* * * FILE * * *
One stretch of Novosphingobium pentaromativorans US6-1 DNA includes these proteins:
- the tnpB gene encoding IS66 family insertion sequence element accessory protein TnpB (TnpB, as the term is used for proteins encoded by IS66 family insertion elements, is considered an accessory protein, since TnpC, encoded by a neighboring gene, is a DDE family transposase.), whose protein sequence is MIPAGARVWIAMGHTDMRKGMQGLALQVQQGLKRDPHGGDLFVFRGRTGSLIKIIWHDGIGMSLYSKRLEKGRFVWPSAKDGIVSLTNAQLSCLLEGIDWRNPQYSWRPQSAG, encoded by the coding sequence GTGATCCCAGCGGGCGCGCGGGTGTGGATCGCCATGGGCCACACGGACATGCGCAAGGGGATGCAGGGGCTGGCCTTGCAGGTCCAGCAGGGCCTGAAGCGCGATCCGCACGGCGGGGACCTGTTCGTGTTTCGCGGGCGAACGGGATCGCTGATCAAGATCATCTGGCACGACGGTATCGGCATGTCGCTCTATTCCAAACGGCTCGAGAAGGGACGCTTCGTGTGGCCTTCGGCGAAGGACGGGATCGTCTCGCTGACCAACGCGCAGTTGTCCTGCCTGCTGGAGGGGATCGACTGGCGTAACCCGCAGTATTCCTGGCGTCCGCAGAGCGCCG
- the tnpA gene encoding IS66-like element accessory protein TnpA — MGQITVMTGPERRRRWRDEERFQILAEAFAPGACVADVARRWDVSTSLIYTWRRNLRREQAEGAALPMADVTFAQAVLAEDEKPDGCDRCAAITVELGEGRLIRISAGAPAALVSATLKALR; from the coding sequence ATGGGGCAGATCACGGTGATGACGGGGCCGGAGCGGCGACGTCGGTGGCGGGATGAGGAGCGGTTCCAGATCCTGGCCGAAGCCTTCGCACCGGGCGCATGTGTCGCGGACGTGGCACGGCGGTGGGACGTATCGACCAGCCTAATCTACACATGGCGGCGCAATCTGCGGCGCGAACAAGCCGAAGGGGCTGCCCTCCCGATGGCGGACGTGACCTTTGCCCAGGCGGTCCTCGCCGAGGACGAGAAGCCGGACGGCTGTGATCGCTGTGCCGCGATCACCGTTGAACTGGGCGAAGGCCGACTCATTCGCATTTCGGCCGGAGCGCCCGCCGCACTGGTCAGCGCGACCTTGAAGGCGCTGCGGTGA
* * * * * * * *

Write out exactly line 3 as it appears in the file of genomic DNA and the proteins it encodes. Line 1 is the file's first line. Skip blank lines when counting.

- the tnpA gene encoding IS66-like element accessory protein TnpA — MGQITVMTGPERRRRWRDEERFQILAEAFAPGACVADVARRWDVSTSLIYTWRRNLRREQAEGAALPMADVTFAQAVLAEDEKPDGCDRCAAITVELGEGRLIRISAGAPAALVSATLKALR; from the coding sequence ATGGGGCAGATCACGGTGATGACGGGGCCGGAGCGGCGACGTCGGTGGCGGGATGAGGAGCGGTTCCAGATCCTGGCCGAAGCCTTCGCACCGGGCGCATGTGTCGCGGACGTGGCACGGCGGTGGGACGTATCGACCAGCCTAATCTACACATGGCGGCGCAATCTGCGGCGCGAACAAGCCGAAGGGGCTGCCCTCCCGATGGCGGACGTGACCTTTGCCCAGGCGGTCCTCGCCGAGGACGAGAAGCCGGACGGCTGTGATCGCTGTGCCGCGATCACCGTTGAACTGGGCGAAGGCCGACTCATTCGCATTTCGGCCGGAGCGCCCGCCGCACTGGTCAGCGCGACCTTGAAGGCGCTGCGGTGA